A prerequisite to the prebiotic chemical experimentation is a source of organic molecules. Just as life requires energy (to do anything and everything!), converting inorganic molecules into organic molecules requires an input of free energy. As we have seen, most living things today get free energy by oxidizing nutrients or directly from the sun by photosynthesis. Recall that in fact all the chemical energy sustaining life today ultimately comes from the sun. But, before there were cells, how did organic molecules form from inorganic precursors? Oparin and Haldane hypothesized a reducing atmosphere on the prebiotic earth, rich in inorganic molecules with reducing power (like H2, NH3, CH4, and H2S) as well as CO2 to serve as a carbon source. The predicted physical conditions on this prebiotic earth were:
- lots of water (oceans).
- hot (no free O2).
- lots ionizing (e.g., X, ) radiation from space, (no protective ozone layer).
- frequent ionizing (electrical) storms generated in an unstable atmosphere.
- volcanic and thermal vent activity.
Origins of Organic Molecules and a Primordial Soup
Oparin suggested that abundant sources of free energy fueled the reductive synthesis of the first organic molecules to create what he called a “primeval soup”. No doubt, he called this primeval concoction a “soup” because it would have been rich in chemical (nutrient) free energy. The Oparin/Haldane proposal received strong support from the experiments of Stanley Miller and Harold Urey (Urey had already won the 1934 Nobel Prize in Chemistry for discovering deuterium). Miller and Urey tested the prediction that, under Haldane and Oparin’s prebiotic earth conditions, inorganic molecules could produce the organic molecules in what came known as the primordial soup. Their famous experiment, in which they provided energy to a mixture of inorganic molecules with reducing power, is illustrated below (Figure 1).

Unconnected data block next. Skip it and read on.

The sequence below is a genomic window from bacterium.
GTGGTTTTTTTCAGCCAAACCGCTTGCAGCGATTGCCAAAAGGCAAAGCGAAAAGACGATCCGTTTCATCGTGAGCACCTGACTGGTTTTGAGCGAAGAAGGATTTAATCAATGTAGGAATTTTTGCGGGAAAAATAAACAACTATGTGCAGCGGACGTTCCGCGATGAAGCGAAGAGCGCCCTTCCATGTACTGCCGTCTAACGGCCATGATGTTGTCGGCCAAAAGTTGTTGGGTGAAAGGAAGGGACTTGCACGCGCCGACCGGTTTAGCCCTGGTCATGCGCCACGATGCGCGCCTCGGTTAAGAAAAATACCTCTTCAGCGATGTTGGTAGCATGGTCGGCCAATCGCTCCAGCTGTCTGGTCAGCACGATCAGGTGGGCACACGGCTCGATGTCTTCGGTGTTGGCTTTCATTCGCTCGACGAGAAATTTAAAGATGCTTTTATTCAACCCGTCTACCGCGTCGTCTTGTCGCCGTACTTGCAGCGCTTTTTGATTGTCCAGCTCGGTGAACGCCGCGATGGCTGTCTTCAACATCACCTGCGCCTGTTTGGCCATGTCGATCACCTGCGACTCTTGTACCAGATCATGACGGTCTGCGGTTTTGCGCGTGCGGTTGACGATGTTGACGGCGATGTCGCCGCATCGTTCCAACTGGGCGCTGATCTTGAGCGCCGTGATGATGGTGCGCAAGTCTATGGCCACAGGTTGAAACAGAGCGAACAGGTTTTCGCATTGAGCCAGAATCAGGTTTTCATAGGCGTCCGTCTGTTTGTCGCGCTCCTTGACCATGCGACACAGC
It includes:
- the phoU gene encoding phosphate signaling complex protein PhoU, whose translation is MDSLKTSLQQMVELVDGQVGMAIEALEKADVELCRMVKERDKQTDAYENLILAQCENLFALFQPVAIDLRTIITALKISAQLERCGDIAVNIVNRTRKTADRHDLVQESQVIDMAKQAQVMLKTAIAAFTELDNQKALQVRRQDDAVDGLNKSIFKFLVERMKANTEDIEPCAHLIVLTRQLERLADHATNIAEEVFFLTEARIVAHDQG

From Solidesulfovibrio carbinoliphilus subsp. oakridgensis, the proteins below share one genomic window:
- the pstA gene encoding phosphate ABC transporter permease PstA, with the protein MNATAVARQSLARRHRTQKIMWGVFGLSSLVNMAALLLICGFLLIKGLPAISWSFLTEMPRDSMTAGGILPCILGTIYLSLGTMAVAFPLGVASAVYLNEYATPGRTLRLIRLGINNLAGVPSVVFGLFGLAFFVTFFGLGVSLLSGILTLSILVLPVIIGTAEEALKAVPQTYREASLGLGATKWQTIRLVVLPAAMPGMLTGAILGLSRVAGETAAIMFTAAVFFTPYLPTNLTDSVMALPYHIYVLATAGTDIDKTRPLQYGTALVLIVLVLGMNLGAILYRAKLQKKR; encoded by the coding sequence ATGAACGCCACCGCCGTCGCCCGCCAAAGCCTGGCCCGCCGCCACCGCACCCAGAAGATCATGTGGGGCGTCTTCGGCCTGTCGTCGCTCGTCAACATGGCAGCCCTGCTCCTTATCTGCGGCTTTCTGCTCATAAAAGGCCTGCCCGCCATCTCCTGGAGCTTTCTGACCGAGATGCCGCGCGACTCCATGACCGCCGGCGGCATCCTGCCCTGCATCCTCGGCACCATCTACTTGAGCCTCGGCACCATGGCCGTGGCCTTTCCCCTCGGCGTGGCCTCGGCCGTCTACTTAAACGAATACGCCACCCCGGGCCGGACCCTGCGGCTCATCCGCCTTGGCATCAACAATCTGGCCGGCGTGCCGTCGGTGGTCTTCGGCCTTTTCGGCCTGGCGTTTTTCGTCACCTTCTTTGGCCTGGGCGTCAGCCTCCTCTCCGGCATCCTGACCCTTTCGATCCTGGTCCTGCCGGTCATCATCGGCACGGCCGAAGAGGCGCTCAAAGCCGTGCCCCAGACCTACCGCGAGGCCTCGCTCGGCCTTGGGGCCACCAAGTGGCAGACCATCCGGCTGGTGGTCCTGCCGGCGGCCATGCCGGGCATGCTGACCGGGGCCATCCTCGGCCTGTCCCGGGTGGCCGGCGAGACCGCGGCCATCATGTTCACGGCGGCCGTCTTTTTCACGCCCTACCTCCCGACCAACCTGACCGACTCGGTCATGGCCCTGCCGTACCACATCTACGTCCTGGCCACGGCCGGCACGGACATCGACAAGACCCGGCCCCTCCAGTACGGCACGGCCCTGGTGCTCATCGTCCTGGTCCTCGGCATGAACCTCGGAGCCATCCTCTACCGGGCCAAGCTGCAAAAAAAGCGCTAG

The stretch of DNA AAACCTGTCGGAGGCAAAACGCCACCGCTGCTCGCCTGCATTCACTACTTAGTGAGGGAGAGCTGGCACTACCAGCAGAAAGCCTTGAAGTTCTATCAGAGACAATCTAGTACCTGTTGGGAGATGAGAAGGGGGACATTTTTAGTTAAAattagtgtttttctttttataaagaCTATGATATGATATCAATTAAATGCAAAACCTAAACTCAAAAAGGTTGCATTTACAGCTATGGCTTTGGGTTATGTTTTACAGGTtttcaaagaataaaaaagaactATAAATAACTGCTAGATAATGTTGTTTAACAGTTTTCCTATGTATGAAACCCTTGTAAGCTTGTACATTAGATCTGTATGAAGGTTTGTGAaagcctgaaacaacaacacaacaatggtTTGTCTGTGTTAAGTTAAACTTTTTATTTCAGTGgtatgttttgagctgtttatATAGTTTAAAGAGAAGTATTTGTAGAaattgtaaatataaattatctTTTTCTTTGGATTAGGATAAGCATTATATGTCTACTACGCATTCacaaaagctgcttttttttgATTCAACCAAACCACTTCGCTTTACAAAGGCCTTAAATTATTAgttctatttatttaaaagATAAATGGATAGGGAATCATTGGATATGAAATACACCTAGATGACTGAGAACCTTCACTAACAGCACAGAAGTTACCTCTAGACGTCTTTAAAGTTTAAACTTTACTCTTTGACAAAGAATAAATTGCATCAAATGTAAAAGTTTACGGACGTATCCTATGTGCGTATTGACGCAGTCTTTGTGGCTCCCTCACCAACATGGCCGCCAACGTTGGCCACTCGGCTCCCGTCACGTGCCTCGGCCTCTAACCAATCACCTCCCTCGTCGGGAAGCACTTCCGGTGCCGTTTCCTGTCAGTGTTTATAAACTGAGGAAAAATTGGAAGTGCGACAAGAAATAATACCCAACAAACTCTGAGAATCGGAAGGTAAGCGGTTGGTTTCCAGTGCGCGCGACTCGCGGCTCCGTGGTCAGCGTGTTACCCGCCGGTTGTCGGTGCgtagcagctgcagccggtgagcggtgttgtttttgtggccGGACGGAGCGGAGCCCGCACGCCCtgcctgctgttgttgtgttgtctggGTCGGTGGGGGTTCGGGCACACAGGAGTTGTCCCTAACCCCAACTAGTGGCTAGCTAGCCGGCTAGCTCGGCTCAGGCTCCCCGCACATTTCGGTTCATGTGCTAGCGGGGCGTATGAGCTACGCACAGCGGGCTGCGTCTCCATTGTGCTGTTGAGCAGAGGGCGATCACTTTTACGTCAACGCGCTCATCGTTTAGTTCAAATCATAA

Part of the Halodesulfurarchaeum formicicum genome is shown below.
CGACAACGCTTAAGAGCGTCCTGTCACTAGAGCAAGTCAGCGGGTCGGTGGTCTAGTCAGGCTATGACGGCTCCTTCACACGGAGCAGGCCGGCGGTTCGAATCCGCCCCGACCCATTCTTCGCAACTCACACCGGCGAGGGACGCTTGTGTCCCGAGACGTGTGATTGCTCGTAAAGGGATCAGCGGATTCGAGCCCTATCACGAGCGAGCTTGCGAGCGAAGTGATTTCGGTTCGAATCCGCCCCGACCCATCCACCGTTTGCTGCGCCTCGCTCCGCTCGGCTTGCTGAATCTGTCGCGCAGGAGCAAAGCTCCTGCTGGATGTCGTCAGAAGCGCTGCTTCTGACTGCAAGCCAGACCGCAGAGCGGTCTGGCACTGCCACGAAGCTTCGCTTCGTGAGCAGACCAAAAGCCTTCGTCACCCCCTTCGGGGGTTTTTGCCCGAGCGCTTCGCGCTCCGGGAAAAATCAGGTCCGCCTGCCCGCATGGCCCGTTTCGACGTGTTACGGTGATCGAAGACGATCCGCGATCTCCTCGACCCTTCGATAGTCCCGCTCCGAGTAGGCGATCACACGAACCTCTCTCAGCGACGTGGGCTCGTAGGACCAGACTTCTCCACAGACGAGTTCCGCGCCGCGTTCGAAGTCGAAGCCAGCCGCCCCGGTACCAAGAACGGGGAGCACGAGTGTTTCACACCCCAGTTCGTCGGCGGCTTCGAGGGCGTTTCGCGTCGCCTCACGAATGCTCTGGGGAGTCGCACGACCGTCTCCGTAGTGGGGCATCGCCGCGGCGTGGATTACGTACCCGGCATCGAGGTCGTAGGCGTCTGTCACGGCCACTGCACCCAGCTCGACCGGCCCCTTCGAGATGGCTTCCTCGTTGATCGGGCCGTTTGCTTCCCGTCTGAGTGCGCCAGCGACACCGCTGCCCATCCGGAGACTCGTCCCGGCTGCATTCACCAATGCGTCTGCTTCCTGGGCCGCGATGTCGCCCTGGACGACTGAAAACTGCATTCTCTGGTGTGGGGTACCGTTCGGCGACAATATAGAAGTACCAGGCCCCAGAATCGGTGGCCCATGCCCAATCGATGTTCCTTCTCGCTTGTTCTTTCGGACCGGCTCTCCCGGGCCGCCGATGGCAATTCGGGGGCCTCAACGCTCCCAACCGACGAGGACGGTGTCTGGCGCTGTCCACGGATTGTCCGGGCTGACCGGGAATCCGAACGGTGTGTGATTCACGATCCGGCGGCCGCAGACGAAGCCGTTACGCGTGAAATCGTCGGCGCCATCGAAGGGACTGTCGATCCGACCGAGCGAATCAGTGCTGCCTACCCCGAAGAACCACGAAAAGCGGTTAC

Miller’s earliest published data indicated the presence of several organic molecules in their ocean flask, including a few familiar metabolic organic acids (lactate, acetate, several amino acids…) as well as several highly reactive aldehydes and nitriles. The latter can interact in spontaneous chemical reactions to form organic compounds. Later analyses further revealed purines, carbohydrates and fatty acids in the flask. Later still, 50 years after Miller’s experiments (and a few years after his death), some un-analyzed sample collection tubes from those early experiments were discovered.